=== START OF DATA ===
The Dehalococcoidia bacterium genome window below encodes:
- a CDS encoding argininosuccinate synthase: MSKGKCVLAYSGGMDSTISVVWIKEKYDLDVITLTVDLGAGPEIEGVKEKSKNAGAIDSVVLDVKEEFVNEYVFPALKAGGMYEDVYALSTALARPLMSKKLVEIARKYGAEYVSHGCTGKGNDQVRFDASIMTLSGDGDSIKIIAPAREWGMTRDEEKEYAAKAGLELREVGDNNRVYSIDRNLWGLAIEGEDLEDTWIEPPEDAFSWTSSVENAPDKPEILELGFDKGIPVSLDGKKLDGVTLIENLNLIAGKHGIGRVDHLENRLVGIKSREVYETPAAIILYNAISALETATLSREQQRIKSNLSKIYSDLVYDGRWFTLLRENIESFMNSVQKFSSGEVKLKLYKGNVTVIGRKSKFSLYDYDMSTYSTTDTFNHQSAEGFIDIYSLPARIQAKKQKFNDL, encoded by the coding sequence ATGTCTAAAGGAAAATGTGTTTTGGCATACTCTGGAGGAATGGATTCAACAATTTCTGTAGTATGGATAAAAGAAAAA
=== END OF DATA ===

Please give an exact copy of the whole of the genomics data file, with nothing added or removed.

The Dehalococcoidia bacterium genome window below encodes:
- a CDS encoding argininosuccinate synthase: MSKGKCVLAYSGGMDSTISVVWIKEKYDLDVITLTVDLGAGPEIEGVKEKSKNAGAIDSVVLDVKEEFVNEYVFPALKAGGMYEDVYALSTALARPLMSKKLVEIARKYGAEYVSHGCTGKGNDQVRFDASIMTLSGDGDSIKIIAPAREWGMTRDEEKEYAAKAGLELREVGDNNRVYSIDRNLWGLAIEGEDLEDTWIEPPEDAFSWTSSVENAPDKPEILELGFDKGIPVSLDGKKLDGVTLIENLNLIAGKHGIGRVDHLENRLVGIKSREVYETPAAIILYNAISALETATLSREQQRIKSNLSKIYSDLVYDGRWFTLLRENIESFMNSVQKFSSGEVKLKLYKGNVTVIGRKSKFSLYDYDMSTYSTTDTFNHQSAEGFIDIYSLPARIQAKKQKFNDL, encoded by the coding sequence ATGTCTAAAGGAAAATGTGTTTTGGCATACTCTGGAGGAATGGATTCAACAATTTCTGTAGTATGGATAAAAGAAAAA